Cloud lift and shift
It is rather curious, that after over a decade of industry experience with cloud migration, we still feel it's necessary to call out cloud lift and shift; a practice that views cloud simply as a hosting solution, resulting in the replication of an existing architecture, security practices and IT operational models in the cloud. This fails to realize the cloud's promises of agility and digital innovation. A cloud migration requires intentional change across multiple axes toward a cloud-native state, and depending on the unique migration circumstances, each organization might end up somewhere on the spectrum from cloud lift and shift to cloud native. Systems architecture, for example, is one of the pillars of delivery agility and often requires change. The temptation to simply lift and shift existing systems as containers to the cloud can be strong. While this tactic can speed up cloud migration, it falls short when it comes to creating agility and delivering features and value. Enterprise security in the cloud is fundamentally different from traditional perimeter-based security through firewalls and zoning, and it demands a journey toward zero trust architecture. The IT operating model too has to be reformed to safely provide cloud services through self-serve automated platforms and empower teams to take more of the operational responsibility and gain autonomy. Last but not least, organizations must build a foundation to enable continuous change, such as creating pipelines with continuous testing of applications and infrastructure as a part of the migration. These will help the migration process, result in a more robust and well-factored system and give organizations a way to continue to evolve and improve their systems.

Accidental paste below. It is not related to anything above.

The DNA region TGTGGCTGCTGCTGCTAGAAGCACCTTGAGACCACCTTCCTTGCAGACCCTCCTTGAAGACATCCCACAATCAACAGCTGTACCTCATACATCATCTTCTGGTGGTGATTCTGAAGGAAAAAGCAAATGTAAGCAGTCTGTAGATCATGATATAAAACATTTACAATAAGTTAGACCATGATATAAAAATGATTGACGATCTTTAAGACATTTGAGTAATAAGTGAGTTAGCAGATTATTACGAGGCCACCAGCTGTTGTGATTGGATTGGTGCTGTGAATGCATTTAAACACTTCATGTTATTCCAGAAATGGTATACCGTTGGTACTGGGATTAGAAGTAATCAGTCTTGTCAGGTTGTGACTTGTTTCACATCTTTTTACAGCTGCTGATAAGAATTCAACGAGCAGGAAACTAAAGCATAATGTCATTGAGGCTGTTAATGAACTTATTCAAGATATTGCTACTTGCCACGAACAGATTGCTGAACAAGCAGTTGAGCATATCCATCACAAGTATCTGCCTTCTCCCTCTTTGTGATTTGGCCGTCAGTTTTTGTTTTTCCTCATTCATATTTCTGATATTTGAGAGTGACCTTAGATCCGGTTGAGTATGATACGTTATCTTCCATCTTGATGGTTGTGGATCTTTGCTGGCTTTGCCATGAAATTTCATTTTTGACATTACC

As more organizations are choosing to deploy applications in the cloud, we're regularly finding IT groups that are wastefully trying to replicate their existing data center management and security approaches in the cloud. This often comes in the form of firewalls, load balancers, network proxies, access control, security appliances and services that are extended into the cloud with minimal rethinking. We've seen organizations build their own orchestration APIs in front of the cloud providers to constrain the services that can be utilized by teams. In most cases these layers serve only to cripple the capability, taking away most of the intended benefits of moving to the cloud. In this edition of the Radar, we've chosen to rehighlight cloud lift and shift as a technique to avoid. Organizations should instead look more deeply at the intent of their existing security and operational controls, and look for alternative controls that work in the cloud without creating unnecessary constraints. Many of those controls will already exist for mature cloud providers, and teams that adopt the cloud can use native APIs for self-serve provisioning and operations.
As cloud adoption grows we are unfortunately seeing a trend to treat the cloud as just another hosting provider. Cloud lift and shift is unfortunately being encouraged by large vendors re-branding existing hosting offerings as "cloud." Few of these offer any real flexibility or pay-as-you-use pricing. If you think you can move to the cloud without re-architecting, you are probably not doing it right.